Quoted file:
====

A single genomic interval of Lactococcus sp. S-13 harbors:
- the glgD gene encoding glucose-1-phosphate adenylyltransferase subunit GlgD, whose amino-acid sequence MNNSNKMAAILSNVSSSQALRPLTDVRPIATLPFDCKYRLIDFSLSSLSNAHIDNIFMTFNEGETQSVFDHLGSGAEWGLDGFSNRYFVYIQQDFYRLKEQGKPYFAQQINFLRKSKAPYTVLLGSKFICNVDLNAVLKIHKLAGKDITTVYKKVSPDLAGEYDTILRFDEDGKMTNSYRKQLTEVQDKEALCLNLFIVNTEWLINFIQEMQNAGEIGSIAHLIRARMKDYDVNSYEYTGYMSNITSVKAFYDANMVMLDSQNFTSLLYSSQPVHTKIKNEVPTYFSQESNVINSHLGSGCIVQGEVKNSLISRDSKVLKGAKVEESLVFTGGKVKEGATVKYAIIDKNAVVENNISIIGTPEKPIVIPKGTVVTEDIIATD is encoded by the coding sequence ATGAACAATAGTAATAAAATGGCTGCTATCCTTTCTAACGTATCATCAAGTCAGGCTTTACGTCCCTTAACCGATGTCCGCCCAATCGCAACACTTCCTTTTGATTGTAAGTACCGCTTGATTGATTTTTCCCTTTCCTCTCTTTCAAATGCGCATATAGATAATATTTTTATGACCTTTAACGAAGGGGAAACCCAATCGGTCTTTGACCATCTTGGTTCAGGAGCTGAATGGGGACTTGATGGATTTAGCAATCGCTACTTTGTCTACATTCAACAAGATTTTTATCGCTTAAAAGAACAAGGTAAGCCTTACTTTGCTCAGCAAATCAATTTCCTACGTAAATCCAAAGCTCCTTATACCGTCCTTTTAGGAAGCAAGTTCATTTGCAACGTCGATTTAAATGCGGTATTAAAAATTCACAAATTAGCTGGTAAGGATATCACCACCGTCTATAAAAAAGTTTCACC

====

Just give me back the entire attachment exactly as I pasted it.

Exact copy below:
A single genomic interval of Lactococcus sp. S-13 harbors:
- the glgD gene encoding glucose-1-phosphate adenylyltransferase subunit GlgD, whose amino-acid sequence MNNSNKMAAILSNVSSSQALRPLTDVRPIATLPFDCKYRLIDFSLSSLSNAHIDNIFMTFNEGETQSVFDHLGSGAEWGLDGFSNRYFVYIQQDFYRLKEQGKPYFAQQINFLRKSKAPYTVLLGSKFICNVDLNAVLKIHKLAGKDITTVYKKVSPDLAGEYDTILRFDEDGKMTNSYRKQLTEVQDKEALCLNLFIVNTEWLINFIQEMQNAGEIGSIAHLIRARMKDYDVNSYEYTGYMSNITSVKAFYDANMVMLDSQNFTSLLYSSQPVHTKIKNEVPTYFSQESNVINSHLGSGCIVQGEVKNSLISRDSKVLKGAKVEESLVFTGGKVKEGATVKYAIIDKNAVVENNISIIGTPEKPIVIPKGTVVTEDIIATD is encoded by the coding sequence ATGAACAATAGTAATAAAATGGCTGCTATCCTTTCTAACGTATCATCAAGTCAGGCTTTACGTCCCTTAACCGATGTCCGCCCAATCGCAACACTTCCTTTTGATTGTAAGTACCGCTTGATTGATTTTTCCCTTTCCTCTCTTTCAAATGCGCATATAGATAATATTTTTATGACCTTTAACGAAGGGGAAACCCAATCGGTCTTTGACCATCTTGGTTCAGGAGCTGAATGGGGACTTGATGGATTTAGCAATCGCTACTTTGTCTACATTCAACAAGATTTTTATCGCTTAAAAGAACAAGGTAAGCCTTACTTTGCTCAGCAAATCAATTTCCTACGTAAATCCAAAGCTCCTTATACCGTCCTTTTAGGAAGCAAGTTCATTTGCAACGTCGATTTAAATGCGGTATTAAAAATTCACAAATTAGCTGGTAAGGATATCACCACCGTCTATAAAAAAGTTTCACC